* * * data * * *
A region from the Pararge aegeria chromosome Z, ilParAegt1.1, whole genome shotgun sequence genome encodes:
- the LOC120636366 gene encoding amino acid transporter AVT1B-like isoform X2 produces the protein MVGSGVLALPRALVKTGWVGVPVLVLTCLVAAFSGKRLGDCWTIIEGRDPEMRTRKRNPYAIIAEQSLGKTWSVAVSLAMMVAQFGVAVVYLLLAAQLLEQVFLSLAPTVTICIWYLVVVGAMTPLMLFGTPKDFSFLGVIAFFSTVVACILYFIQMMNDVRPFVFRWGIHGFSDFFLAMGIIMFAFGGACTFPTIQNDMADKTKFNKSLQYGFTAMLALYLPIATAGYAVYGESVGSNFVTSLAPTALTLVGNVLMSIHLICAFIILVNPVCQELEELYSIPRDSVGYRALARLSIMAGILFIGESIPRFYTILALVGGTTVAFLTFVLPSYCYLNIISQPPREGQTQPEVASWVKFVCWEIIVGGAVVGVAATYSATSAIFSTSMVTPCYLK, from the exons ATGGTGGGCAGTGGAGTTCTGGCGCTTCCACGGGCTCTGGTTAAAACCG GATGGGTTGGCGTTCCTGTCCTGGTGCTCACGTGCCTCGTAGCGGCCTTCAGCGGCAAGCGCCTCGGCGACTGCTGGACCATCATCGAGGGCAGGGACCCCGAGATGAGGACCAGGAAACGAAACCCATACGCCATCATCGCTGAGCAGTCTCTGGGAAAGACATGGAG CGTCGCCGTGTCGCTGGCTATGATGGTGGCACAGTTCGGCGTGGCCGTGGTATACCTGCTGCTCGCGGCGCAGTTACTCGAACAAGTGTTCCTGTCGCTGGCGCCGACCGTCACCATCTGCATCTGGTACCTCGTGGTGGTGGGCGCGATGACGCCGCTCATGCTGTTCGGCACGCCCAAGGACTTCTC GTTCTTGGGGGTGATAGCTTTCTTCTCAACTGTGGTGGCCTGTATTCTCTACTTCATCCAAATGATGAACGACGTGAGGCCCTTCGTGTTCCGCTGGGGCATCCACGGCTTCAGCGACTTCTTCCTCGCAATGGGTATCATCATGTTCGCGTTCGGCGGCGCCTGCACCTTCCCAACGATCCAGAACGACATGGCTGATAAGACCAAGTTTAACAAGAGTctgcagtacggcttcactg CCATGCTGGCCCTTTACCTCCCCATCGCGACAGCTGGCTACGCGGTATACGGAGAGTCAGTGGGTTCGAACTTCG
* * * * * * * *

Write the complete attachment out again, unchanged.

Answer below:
A region from the Pararge aegeria chromosome Z, ilParAegt1.1, whole genome shotgun sequence genome encodes:
- the LOC120636366 gene encoding amino acid transporter AVT1B-like isoform X2 produces the protein MVGSGVLALPRALVKTGWVGVPVLVLTCLVAAFSGKRLGDCWTIIEGRDPEMRTRKRNPYAIIAEQSLGKTWSVAVSLAMMVAQFGVAVVYLLLAAQLLEQVFLSLAPTVTICIWYLVVVGAMTPLMLFGTPKDFSFLGVIAFFSTVVACILYFIQMMNDVRPFVFRWGIHGFSDFFLAMGIIMFAFGGACTFPTIQNDMADKTKFNKSLQYGFTAMLALYLPIATAGYAVYGESVGSNFVTSLAPTALTLVGNVLMSIHLICAFIILVNPVCQELEELYSIPRDSVGYRALARLSIMAGILFIGESIPRFYTILALVGGTTVAFLTFVLPSYCYLNIISQPPREGQTQPEVASWVKFVCWEIIVGGAVVGVAATYSATSAIFSTSMVTPCYLK, from the exons ATGGTGGGCAGTGGAGTTCTGGCGCTTCCACGGGCTCTGGTTAAAACCG GATGGGTTGGCGTTCCTGTCCTGGTGCTCACGTGCCTCGTAGCGGCCTTCAGCGGCAAGCGCCTCGGCGACTGCTGGACCATCATCGAGGGCAGGGACCCCGAGATGAGGACCAGGAAACGAAACCCATACGCCATCATCGCTGAGCAGTCTCTGGGAAAGACATGGAG CGTCGCCGTGTCGCTGGCTATGATGGTGGCACAGTTCGGCGTGGCCGTGGTATACCTGCTGCTCGCGGCGCAGTTACTCGAACAAGTGTTCCTGTCGCTGGCGCCGACCGTCACCATCTGCATCTGGTACCTCGTGGTGGTGGGCGCGATGACGCCGCTCATGCTGTTCGGCACGCCCAAGGACTTCTC GTTCTTGGGGGTGATAGCTTTCTTCTCAACTGTGGTGGCCTGTATTCTCTACTTCATCCAAATGATGAACGACGTGAGGCCCTTCGTGTTCCGCTGGGGCATCCACGGCTTCAGCGACTTCTTCCTCGCAATGGGTATCATCATGTTCGCGTTCGGCGGCGCCTGCACCTTCCCAACGATCCAGAACGACATGGCTGATAAGACCAAGTTTAACAAGAGTctgcagtacggcttcactg CCATGCTGGCCCTTTACCTCCCCATCGCGACAGCTGGCTACGCGGTATACGGAGAGTCAGTGGGTTCGAACTTCG